At 37 weeks (still waiting to hear from my husband about when he could come home) the doctor decided we had to induce – and we would schedule it for 38 weeks. She was concerned we would have to do a C section at this point anyway, because of the size of his head. For a few days we ran around to appointments, first we thought we needed to turn him – manually (ugh) – but when we got to that appointment he had put himself back into the proper head down position. We went to the hospital to make sure I was checked in and everything. We called my hubby (I was stressed out about him not being there until the actual labor started). We got my bags ready and finished with the baby things.
3 days before we were going to induce, I went into labor. It was a hard, long labor – I didn’t progress like I was supposed to. I had to have medicine to help me dilate. I was at the hospital for 3 days before he was born. My contractions were 4-2 min apart that whole time – painful and strong, but I have a body like my mom’s and I just had to have some help. My epidural didn’t work. They were worried I would have to have a c section because we couldn’t get him down where he should be. Finally, at the last minute, everything came together he dropped, I dilated, and after a couple hours of pushing, he came out. He did have the cord wrapped around his neck and we lost the heartbeat for just a few scary seconds. My mom was screaming at me to push – the nurses and everyone else too, but my mom is who I heard. She was there the whole 3 days. Holding my hand, tucking in my feet, telling me to breathe, getting me my ipod, changing the channel, talking to my husband, telling me to stop screaming at the nurses.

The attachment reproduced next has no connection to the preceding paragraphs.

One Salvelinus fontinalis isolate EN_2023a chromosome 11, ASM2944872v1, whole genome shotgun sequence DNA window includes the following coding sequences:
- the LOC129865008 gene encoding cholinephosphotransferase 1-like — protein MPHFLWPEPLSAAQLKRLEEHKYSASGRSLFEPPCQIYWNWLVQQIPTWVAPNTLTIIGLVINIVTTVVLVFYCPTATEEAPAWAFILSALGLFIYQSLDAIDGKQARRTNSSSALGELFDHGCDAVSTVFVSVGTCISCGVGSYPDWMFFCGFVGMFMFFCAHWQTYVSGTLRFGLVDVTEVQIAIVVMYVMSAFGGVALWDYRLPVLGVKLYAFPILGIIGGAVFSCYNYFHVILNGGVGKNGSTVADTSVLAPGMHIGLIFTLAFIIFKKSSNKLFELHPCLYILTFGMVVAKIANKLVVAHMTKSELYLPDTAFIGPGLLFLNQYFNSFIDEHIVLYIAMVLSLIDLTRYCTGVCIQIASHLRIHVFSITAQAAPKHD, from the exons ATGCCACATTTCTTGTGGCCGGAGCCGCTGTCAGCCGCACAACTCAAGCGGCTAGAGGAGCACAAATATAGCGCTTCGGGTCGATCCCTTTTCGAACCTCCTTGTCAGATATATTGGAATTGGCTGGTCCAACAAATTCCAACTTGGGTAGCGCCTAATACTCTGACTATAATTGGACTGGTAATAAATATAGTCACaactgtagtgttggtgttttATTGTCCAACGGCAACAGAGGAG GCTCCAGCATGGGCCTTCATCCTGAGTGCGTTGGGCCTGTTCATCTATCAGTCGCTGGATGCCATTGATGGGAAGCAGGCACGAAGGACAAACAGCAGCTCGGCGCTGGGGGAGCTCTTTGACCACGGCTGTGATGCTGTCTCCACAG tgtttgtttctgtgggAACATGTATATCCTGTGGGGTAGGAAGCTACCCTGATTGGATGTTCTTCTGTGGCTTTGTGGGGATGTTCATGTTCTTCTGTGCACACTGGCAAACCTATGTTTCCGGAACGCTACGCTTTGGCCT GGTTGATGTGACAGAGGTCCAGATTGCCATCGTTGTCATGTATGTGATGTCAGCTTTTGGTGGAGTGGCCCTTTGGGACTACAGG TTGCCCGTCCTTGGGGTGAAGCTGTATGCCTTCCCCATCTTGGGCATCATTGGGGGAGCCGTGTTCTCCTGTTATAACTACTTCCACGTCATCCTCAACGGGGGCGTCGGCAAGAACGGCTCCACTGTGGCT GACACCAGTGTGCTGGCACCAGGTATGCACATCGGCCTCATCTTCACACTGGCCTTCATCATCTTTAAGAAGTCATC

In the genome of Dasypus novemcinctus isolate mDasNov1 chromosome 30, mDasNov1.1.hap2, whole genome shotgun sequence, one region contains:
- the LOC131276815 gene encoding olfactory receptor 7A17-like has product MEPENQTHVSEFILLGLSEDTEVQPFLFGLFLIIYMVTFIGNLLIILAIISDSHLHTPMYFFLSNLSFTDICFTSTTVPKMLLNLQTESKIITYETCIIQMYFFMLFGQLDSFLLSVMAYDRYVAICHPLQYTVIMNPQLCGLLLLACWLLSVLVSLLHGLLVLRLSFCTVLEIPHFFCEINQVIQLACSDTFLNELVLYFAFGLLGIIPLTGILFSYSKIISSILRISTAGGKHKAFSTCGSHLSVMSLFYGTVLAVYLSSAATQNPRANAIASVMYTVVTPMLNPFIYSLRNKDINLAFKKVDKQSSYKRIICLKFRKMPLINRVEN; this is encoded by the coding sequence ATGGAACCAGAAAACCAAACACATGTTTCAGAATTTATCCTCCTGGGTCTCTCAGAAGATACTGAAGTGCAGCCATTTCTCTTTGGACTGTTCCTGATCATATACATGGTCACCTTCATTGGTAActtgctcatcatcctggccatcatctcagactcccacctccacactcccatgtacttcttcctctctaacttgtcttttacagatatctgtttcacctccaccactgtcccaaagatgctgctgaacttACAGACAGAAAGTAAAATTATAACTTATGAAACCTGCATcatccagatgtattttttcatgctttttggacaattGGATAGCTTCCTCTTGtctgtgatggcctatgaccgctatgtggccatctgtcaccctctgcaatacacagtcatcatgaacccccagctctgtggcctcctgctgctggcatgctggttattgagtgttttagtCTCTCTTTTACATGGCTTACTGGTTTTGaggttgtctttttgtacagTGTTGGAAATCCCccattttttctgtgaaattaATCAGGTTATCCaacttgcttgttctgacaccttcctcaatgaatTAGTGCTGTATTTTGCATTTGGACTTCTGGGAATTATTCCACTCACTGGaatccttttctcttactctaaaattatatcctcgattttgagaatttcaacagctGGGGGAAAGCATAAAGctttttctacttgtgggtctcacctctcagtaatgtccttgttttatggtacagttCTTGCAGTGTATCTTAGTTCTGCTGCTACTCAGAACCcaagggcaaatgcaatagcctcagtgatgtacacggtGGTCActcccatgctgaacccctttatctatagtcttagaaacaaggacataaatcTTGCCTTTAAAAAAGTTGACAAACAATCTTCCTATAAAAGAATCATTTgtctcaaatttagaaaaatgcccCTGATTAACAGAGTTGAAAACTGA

My mom was the first one to see him. She cut his cord. She followed him to be cleaned up and check his fingers and toes. I held him first, but she saw him first. She helped me nurse. She helped me dress him, she helped me take him home. She was there. For his first bath, for his feet being printed, for his first pictures, for his first everything.
I am so thankful we had that special time together. Honestly, I’m glad she was there and not my husband in some ways. I hate that my husband had to wait 3 weeks to see him. Had to wait a few days to see pictures. Had to wait to touch him. But I am glad my mom was with me and she wouldn’t have been if my husband was here. He would not have been the rock she was – he wouldn’t have known what I needed.
Those first few nights home she helped me getting up and feeding him. She changed him and burped him and put him back to sleep – I nursed and slept. We were both exhausted and both up all hours of the night.
The first night home he was screaming and screaming like a banshee and we couldn’t figure out what was wrong. We had gone through all the problem solving – hungry, gassy, cold, hot, are his clothes hurting? What was wrong? My mom figured out his diaper had slid down his bum and his little tushy was hanging out. We pulled them up and the screaming stopped. We had a lot of good laughs about that.
I am so thankful for my son. I know now how my mom felt about me. There is no love like a mother’s love.
I am so thankful I have those memories of my mom being able to help me.
I am so thankful for the strength and sunshine my son has given me these last few hard years. It seems an awful burden – to be someone’s reason for living – but he is.
I love you, little man. Like you can never know.